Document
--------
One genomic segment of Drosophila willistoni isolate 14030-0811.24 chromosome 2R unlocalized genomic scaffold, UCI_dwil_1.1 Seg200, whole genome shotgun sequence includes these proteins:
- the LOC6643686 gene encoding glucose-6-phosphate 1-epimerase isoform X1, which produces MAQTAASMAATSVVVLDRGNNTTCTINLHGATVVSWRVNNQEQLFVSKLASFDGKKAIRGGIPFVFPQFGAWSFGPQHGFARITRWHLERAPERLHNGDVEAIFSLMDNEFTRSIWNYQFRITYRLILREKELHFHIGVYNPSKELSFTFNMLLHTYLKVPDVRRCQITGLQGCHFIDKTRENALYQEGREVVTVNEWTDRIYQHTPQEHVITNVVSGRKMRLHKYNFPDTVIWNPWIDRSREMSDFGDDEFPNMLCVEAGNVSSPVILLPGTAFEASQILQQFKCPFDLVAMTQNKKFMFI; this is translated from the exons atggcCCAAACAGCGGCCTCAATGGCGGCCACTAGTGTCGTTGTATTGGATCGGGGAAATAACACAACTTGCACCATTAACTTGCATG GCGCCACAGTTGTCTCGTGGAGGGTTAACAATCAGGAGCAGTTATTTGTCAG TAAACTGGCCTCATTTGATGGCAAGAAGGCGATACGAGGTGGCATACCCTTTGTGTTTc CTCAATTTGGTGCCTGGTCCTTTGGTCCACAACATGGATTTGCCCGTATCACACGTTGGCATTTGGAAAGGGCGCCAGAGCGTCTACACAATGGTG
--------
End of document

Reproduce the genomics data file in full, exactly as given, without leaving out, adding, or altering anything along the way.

One genomic segment of Drosophila willistoni isolate 14030-0811.24 chromosome 2R unlocalized genomic scaffold, UCI_dwil_1.1 Seg200, whole genome shotgun sequence includes these proteins:
- the LOC6643686 gene encoding glucose-6-phosphate 1-epimerase isoform X1, which produces MAQTAASMAATSVVVLDRGNNTTCTINLHGATVVSWRVNNQEQLFVSKLASFDGKKAIRGGIPFVFPQFGAWSFGPQHGFARITRWHLERAPERLHNGDVEAIFSLMDNEFTRSIWNYQFRITYRLILREKELHFHIGVYNPSKELSFTFNMLLHTYLKVPDVRRCQITGLQGCHFIDKTRENALYQEGREVVTVNEWTDRIYQHTPQEHVITNVVSGRKMRLHKYNFPDTVIWNPWIDRSREMSDFGDDEFPNMLCVEAGNVSSPVILLPGTAFEASQILQQFKCPFDLVAMTQNKKFMFI; this is translated from the exons atggcCCAAACAGCGGCCTCAATGGCGGCCACTAGTGTCGTTGTATTGGATCGGGGAAATAACACAACTTGCACCATTAACTTGCATG GCGCCACAGTTGTCTCGTGGAGGGTTAACAATCAGGAGCAGTTATTTGTCAG TAAACTGGCCTCATTTGATGGCAAGAAGGCGATACGAGGTGGCATACCCTTTGTGTTTc CTCAATTTGGTGCCTGGTCCTTTGGTCCACAACATGGATTTGCCCGTATCACACGTTGGCATTTGGAAAGGGCGCCAGAGCGTCTACACAATGGTG